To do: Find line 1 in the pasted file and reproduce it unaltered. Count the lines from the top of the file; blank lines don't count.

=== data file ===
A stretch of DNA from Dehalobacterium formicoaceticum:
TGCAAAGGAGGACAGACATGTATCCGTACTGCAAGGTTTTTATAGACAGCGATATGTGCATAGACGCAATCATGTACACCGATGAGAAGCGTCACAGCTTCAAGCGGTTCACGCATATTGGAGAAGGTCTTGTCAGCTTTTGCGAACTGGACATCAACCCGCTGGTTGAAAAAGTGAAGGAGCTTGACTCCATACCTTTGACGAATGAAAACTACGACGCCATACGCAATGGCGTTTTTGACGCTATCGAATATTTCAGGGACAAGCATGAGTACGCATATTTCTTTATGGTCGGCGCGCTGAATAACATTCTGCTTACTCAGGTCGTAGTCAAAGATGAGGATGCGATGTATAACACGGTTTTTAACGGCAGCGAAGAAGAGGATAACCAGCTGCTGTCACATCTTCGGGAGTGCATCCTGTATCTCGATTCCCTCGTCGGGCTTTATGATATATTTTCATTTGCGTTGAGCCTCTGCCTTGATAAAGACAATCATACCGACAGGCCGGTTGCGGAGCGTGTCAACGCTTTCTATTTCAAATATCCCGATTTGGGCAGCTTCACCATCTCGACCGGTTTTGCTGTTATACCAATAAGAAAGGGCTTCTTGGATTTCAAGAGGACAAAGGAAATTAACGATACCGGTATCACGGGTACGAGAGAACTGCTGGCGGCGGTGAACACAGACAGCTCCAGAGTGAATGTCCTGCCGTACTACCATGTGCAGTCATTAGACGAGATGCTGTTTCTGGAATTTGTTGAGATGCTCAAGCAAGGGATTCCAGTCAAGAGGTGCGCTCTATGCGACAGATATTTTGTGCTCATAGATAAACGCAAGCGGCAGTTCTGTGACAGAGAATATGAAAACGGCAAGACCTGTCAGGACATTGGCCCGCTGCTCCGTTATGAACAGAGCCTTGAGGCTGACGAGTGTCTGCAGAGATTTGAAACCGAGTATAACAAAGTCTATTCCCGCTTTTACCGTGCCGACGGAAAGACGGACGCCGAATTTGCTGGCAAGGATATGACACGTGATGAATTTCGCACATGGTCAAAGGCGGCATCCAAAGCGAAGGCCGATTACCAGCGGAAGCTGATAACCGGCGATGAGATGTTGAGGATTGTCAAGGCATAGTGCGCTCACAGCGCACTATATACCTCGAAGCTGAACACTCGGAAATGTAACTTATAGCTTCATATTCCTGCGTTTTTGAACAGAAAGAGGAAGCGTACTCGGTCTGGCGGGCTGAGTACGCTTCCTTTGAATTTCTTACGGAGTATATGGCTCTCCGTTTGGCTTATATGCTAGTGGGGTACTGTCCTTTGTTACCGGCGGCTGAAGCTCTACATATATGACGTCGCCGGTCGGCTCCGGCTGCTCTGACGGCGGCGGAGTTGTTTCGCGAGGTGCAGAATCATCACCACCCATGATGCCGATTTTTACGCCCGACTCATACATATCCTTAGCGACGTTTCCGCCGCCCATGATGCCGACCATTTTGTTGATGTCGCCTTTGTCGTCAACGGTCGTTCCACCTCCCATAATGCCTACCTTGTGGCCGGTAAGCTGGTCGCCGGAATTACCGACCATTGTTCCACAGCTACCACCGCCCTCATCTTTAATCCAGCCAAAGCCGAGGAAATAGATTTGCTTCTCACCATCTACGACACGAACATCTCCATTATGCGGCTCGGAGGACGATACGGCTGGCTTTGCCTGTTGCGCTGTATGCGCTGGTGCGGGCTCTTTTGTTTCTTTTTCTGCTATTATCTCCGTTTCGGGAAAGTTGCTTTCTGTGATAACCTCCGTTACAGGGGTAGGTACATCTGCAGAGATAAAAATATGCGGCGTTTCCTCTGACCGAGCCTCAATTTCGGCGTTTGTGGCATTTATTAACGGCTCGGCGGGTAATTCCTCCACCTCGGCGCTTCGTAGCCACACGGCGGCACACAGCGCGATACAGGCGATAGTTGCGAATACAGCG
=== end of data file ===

A stretch of DNA from Dehalobacterium formicoaceticum: